by Geoffrey Churchman

At last night’s Kapiti Historical Society meeting Desiree Jury spoke on this subject in which she is well qualified, having written a 900-page PhD on it in the 1970s.

It is a very popular fiction genre and although professional historians don’t take historical novels seriously, there has long been a big market for them.  Many, of course, get turned into movies.

Not surprisingly, Desiree has written her own historical novel — Two Shadows — which has a post-Napoleonic Wars context with settings in England and Australia. This is available from Amazon as either a paper or e-book.

But first a definition. According to britannica.com an historical novel is “a novel that has as its setting a period of history and that attempts to convey the spirit, manners, and social conditions of a past age with realistic detail and fidelity (which is in some cases only apparent fidelity) to historical fact. The work may deal with actual historical personages, as does Robert Graves’s I, Claudius (1934), or it may contain a mixture of fictional and historical characters.”

The first such book I read was Man Alone by John Mulgan from 1939 in secondary school English class. As it covered the years of the Great Depression in NZ in the first half of the 1930s, at the time it wouldn’t have been viewed as historic, but would be now.

Desiree covered facts and myth in the modern English historical novel and looked at some modern writers who have set the standards. She also examined aspects of this genre such as narrative focus, the place of necessary anachronisms (in dialogue particularly), style, and the importance of selecting a credible storyteller who describes everything to the reader. She also provided a quick tour of some of the great books which have stood the test of time and before the meeting sent a list of recommendations of novels and authors to get into.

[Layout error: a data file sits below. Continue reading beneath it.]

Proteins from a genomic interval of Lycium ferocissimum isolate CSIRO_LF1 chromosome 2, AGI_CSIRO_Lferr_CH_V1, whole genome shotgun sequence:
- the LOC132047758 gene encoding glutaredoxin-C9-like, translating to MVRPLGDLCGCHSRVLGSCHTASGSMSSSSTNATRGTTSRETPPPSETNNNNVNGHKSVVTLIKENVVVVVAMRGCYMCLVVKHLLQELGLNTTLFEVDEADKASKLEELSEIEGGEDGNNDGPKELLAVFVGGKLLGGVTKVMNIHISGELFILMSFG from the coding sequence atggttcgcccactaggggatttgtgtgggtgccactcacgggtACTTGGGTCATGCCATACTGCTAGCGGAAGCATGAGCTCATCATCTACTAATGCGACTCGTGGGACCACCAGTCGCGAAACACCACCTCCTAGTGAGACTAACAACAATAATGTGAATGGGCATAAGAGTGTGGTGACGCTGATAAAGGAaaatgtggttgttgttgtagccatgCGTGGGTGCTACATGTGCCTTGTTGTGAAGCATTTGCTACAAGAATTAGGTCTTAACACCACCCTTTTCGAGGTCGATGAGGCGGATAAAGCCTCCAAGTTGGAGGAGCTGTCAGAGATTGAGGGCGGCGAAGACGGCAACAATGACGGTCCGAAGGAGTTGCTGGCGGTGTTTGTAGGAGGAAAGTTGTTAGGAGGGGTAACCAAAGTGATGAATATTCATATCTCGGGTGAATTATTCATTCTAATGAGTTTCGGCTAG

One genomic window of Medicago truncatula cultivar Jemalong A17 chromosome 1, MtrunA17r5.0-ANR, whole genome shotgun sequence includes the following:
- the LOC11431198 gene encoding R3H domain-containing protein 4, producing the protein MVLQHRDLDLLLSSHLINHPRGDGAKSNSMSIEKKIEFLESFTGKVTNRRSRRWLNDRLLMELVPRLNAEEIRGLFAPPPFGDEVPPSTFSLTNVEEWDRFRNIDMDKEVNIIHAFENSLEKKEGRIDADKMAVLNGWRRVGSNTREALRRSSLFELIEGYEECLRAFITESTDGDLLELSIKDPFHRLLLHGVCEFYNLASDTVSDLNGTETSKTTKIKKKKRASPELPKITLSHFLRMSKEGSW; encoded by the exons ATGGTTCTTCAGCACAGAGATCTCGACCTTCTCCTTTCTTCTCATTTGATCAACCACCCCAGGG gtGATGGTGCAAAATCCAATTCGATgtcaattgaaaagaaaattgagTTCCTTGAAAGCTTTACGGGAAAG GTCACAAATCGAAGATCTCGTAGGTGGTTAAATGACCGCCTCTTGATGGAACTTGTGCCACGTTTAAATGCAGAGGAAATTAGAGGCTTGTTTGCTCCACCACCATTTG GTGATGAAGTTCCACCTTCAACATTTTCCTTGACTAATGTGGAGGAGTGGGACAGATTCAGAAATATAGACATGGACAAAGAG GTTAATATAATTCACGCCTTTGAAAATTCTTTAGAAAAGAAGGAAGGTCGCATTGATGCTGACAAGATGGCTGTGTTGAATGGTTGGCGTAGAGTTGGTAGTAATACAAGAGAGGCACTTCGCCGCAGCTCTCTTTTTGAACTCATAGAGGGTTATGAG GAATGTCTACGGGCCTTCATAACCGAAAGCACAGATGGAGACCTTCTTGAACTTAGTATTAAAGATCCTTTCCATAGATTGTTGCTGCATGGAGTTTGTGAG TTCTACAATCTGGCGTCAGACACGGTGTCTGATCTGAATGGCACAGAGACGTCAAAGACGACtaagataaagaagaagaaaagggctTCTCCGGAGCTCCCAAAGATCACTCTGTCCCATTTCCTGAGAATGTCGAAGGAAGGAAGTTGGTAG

This was the list she supplied:

Rosemary Sutcliff: Sword at Sunset

Rudyard Kipling: Kim, The Knife and the Naked Chalk (in Rewards and Fairies), The Man Who Would Be King

Sir Walter Scott: Waverley, Ivanhoe

Alessandro Mazzoni: The Betrothed (I Promessi Sposi)

Victor Hugo: Les Misérables

Leo Tolstoy: War and Peace

Boris Pasternak: Doctor Zhivago

Guiseppe di Lampedusa: The Leopard

Naomi Mitchison: The Conquered, The Corn King and the Spring Queen, Cleopatra’ s People

Robert Graves: I, Claudius, Claudius the God

Alfred Duggan: Knight with Armour, Conscience of the King, Three’s Company, God and My Right, Count Bohemond

Mary Renault: The Last of the Wine, The King Must Die, The Bull from the SeaFire from Heaven, The Persian Boy

Zoé Oldenbourg: The World is Not Enough

Maurice Druon: The Iron King (The Accursed Kings series)

Marguerite Yourcenar: Memoirs of Hadrian

Patrick O’Brien: Master and Commander (Aubrey/Maturin series)

C.J.Sansom: Dissolution (Shardlake Tudor series)

Hilary Mantel: Wolf Hall, Bring Up the Bodies, The Mirror and the Light (Thomas Cromwell trilogy)

Robert Harris: Lustrum, Imperium, Dictator (Cicero trilogy)

Stephen Pressberg: Gates of Fire, The Afghan Campaign

Bárbara Mujica: Sister Teresa

VARIATIONS ON  A THEME: The Great Game

George Macdonald Frazer: the Flashman novels

Philip Henscher: The Mulberry Empire

Stephen Pressfield: The Afghan Campaign, Beast of War (1988 movie)